79 FEDERAL REPORTER.
Morgan's L. & T. R. & S. S. Co. v. Texas Cent. Ry. Co., 137 U. S. 171, 201, 11 Sup. Ct. 61; Wiswall v. Sampson, 14 How. 52; Minnesota Co. v. St. Paul Co., 2 Wall. 609, 634. Neither of the parties mentioned in the demurrer is a necessary defendant. Neither, as disclosed by the bill, has any interest in the controyersy. The ninth clause of the bill is sufficiently explicit to be sustained as against this demurrer. The demurrer is overruled; the defendant to answer within 20 days.
SMITH v. WESTERN UNION TEL. CO. (Circuit Court, D. Indiana. March 15, 1897.)
REMOVAL OF CAUSES-AMOUNT TN CONTROVEllSy-CORltECTlON OF MISTAKE IN RECORD.
On a motion to remand, the removing party cannot sustain the jurisdiction of the federal court by contradicting the record sent up from the state court by ex parte affidavits as to the amount in controversy. If the record does not speak the truth, its correction should be sought elsewhere.
On Motion to Remand. Pickens & Cox, for plaintiff. Ohambers, Pickens & Moore, for defendant. BAKEIR, District Judge. The transcript of the record filed in this court shows that the complaint was filed in the office of the clerk of the Lawrence county circuit court on November 15, 1894. The complaint alleges that the plaintiff was damaged by the wrongs complained of in the sum of $1,500, for which judgment is demand'ed. The transcript next sets out the summons, which is made returnable November 28, 1894, which summons is shown to have been served more than 10 days before the return day. The transcript then recites that on December 3, 1894, the parties came into court, and the defendant filed a petition and bond for the removal of the cause into the circuit court of the United States for the district of Indiana. There were other pi'oceedings in the cause in the state court, which are immaterial. The defendant has filed a motion to remand, and, in support and in opposition thereto, a number of affidavits have been filed by the parties respectively. These affidavits show that, as originally drafted and filed, the damages claimed in the complaint were $15,000. Whether the complaint was amended as it now appears in the transcript before the petition and bond were filed in the office of the clerk of the state court is a controverted question; but there is no material dispute that the amendment was made before the attention of the court was called to the filing of such affidavit and bond. Can the removing party sustain the jurisdiction of this court by contradicting the record sent up from the state court by ex parte affidavits? I think it inadmissible, for the purpose of conferring
WHITE V. TOLEDO, ST. L. &: K. C. R. CO.
or supporting jurisdiction here, to contradict, by affidavits, the rec· ord of the state court transmitted here, authenticated by the sig· nature of the clerk and the seal of the court. If the record does not speak the truth, its correction should be sought elsewhere. It would be inconvenient and unseemly to try the truth of a record brought here from a state court upon the affidavits, and especially the conflicting affidavits, of the parties. 'The cause will be remand· ed to the Lawrence county circuit court, at the costs of the defendant.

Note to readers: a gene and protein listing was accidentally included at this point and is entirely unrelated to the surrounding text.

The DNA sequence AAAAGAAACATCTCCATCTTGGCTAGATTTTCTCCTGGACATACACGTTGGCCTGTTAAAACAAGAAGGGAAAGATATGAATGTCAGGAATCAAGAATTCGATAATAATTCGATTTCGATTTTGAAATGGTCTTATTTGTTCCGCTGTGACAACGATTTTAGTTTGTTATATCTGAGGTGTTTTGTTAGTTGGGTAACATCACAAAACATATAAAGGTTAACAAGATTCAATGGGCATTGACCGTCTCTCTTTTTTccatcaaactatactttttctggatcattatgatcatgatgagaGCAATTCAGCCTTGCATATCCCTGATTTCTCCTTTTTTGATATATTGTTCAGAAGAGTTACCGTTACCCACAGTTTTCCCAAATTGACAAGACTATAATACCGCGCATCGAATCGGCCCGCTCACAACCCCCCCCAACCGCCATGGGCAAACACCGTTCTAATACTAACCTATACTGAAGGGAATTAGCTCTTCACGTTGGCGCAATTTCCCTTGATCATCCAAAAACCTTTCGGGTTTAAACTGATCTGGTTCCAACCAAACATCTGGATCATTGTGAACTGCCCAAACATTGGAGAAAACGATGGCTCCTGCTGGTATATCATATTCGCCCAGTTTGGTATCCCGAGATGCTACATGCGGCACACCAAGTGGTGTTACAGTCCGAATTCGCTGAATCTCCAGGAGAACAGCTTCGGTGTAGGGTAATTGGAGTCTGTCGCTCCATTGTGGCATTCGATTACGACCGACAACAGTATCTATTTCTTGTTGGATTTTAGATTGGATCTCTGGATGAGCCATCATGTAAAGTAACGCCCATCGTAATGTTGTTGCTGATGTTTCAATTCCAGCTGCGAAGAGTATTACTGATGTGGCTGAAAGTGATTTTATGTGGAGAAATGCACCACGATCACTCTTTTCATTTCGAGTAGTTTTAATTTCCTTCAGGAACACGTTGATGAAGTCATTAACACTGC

WHITE v. TOLEDO. ST. I". & K. C. R. CO. (Circuit Court of Appeals, Second Circuit. March 19, 1897.)
CONSTITUTIORAL LAW-EQUITY HUI,E TESTIMONY OUTSIDI<; ATTE)1DANCE OF 'VITNER'ES.
'l'he power conferred upon the supreme court by the act of August 23, 1842 (5 Stat. 518; Rev. St. § 862), to prescribe the forms and modes of taking and obtaining eVidence, is valid and constitutional, and under the amendment to the sixty-seventh equity rule, adopted pursuant to such power, the courts of the United States are authorized to appoint examiners to take testimo.ny orally beyond the llmits of the district in which a suit Is pending, and the attendance of witnesses before such an examiner may be compelled by the courts in the district to which the examiner is sent.
In Error to the Circuit Court of the United States for the Southern District of New York J. Tredwell Richards, for plaintiff in error. Joseph King, for defendant in error. Before PECKHAM, Circnit Justice, and WALLACE and SHIPMAN, Circuit Judges. SHIPMAN, Circuit Judge. This is a writ of error to set aside, an order of the circuit court for the Southern district of New York which adjudged the plaintiff in error to have been guilty of contempt. Irvin Belford was appointed special master by the circuit court of the United States for the Northern district of Ohio, in a bill in equity for the foreclosure of a railroad mortgage which was pending in that court, and was directed to take testimony in the suit in the city of New York. Upon the petition of one of the parties, an order was granted by the circuit court for the Southern district of New York which directed the clerk of that comt to issue a subpama addressed to Isaac W. White, then of said city, and dir'eeting him to appear before said master at a named time and place in said city and testify in that suit. The subpoona was duly issued and duly served upon ·White, who refused to obey and did not obey it. Upon an order requiring him to show cause why he should not be punished for contempt, he appeared before the circuit court, and upon hearing he was adjndged gnilty of a contempt of court by reason of his disobedience to the order of the subpoona. The questions presented upon the writ of error are whether the circuit court for the Northern district of Ohio had power to appoint an examiner or a special master to take testimony in the city of New